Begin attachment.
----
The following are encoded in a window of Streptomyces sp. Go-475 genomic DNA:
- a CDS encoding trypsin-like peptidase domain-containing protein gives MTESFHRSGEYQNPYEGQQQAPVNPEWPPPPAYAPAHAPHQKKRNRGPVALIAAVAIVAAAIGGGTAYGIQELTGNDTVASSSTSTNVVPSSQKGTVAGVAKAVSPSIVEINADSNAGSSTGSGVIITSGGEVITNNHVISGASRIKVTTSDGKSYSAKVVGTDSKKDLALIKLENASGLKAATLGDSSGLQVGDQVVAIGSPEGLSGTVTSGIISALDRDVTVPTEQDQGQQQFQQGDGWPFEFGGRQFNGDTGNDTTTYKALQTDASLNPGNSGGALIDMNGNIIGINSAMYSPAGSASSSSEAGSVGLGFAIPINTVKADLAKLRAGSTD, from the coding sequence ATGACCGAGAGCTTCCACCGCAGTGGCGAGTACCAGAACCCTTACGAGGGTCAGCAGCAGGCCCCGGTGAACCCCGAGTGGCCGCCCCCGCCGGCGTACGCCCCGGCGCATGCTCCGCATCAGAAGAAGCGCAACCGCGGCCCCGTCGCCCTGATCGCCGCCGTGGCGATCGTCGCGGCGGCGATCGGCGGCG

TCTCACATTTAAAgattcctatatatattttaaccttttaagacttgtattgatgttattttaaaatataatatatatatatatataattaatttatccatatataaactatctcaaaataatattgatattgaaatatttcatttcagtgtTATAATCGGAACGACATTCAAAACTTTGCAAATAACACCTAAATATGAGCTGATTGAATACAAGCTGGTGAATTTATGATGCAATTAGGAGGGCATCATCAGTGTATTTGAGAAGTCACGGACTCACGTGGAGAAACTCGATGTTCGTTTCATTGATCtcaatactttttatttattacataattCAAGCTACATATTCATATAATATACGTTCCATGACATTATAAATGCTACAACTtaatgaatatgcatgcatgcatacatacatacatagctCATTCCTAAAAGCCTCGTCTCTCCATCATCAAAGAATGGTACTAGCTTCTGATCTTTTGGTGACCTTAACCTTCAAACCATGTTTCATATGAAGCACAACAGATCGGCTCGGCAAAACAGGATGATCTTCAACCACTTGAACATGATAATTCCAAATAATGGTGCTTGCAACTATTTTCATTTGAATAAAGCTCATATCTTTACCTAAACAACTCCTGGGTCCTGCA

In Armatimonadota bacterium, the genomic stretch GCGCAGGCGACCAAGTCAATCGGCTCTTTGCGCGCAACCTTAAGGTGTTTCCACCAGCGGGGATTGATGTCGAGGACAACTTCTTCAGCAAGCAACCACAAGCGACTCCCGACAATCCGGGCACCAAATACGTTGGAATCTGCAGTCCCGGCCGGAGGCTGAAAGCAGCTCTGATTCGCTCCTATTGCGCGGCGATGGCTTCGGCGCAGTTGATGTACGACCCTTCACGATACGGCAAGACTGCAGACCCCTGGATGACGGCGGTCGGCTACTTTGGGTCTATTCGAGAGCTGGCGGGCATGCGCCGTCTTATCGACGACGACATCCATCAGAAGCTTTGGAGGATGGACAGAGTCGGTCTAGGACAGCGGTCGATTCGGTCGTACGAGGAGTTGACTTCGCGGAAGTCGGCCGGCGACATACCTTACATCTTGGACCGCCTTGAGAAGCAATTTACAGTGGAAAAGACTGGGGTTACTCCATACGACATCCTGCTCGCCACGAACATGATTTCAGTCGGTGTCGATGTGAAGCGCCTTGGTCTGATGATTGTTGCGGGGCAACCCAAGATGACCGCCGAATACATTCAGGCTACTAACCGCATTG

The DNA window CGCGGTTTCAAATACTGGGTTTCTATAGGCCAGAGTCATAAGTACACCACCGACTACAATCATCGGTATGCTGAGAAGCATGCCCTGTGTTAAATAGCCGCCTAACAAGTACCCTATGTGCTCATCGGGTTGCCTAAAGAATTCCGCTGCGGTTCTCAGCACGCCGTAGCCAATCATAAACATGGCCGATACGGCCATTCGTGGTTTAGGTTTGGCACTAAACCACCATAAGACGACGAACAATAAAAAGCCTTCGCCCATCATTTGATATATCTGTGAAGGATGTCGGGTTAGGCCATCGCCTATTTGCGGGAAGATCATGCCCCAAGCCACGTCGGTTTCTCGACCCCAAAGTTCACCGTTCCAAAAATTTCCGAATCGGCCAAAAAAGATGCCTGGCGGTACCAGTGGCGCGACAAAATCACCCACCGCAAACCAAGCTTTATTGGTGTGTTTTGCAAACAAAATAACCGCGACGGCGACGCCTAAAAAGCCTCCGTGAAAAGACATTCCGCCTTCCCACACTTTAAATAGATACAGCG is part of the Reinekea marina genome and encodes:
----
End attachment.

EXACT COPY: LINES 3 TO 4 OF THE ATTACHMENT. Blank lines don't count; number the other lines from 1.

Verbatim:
TCTCACATTTAAAgattcctatatatattttaaccttttaagacttgtattgatgttattttaaaatataatatatatatatatataattaatttatccatatataaactatctcaaaataatattgatattgaaatatttcatttcagtgtTATAATCGGAACGACATTCAAAACTTTGCAAATAACACCTAAATATGAGCTGATTGAATACAAGCTGGTGAATTTATGATGCAATTAGGAGGGCATCATCAGTGTATTTGAGAAGTCACGGACTCACGTGGAGAAACTCGATGTTCGTTTCATTGATCtcaatactttttatttattacataattCAAGCTACATATTCATATAATATACGTTCCATGACATTATAAATGCTACAACTtaatgaatatgcatgcatgcatacatacatacatagctCATTCCTAAAAGCCTCGTCTCTCCATCATCAAAGAATGGTACTAGCTTCTGATCTTTTGGTGACCTTAACCTTCAAACCATGTTTCATATGAAGCACAACAGATCGGCTCGGCAAAACAGGATGATCTTCAACCACTTGAACATGATAATTCCAAATAATGGTGCTTGCAACTATTTTCATTTGAATAAAGCTCATATCTTTACCTAAACAACTCCTGGGTCCTGCA

In Armatimonadota bacterium, the genomic stretch GCGCAGGCGACCAAGTCAATCGGCTCTTTGCGCGCAACCTTAAGGTGTTTCCACCAGCGGGGATTGATGTCGAGGACAACTTCTTCAGCAAGCAACCACAAGCGACTCCCGACAATCCGGGCACCAAATACGTTGGAATCTGCAGTCCCGGCCGGAGGCTGAAAGCAGCTCTGATTCGCTCCTATTGCGCGGCGATGGCTTCGGCGCAGTTGATGTACGACCCTTCACGATACGGCAAGACTGCAGACCCCTGGATGACGGCGGTCGGCTACTTTGGGTCTATTCGAGAGCTGGCGGGCATGCGCCGTCTTATCGACGACGACATCCATCAGAAGCTTTGGAGGATGGACAGAGTCGGTCTAGGACAGCGGTCGATTCGGTCGTACGAGGAGTTGACTTCGCGGAAGTCGGCCGGCGACATACCTTACATCTTGGACCGCCTTGAGAAGCAATTTACAGTGGAAAAGACTGGGGTTACTCCATACGACATCCTGCTCGCCACGAACATGATTTCAGTCGGTGTCGATGTGAAGCGCCTTGGTCTGATGATTGTTGCGGGGCAACCCAAGATGACCGCCGAATACATTCAGGCTACTAACCGCATTG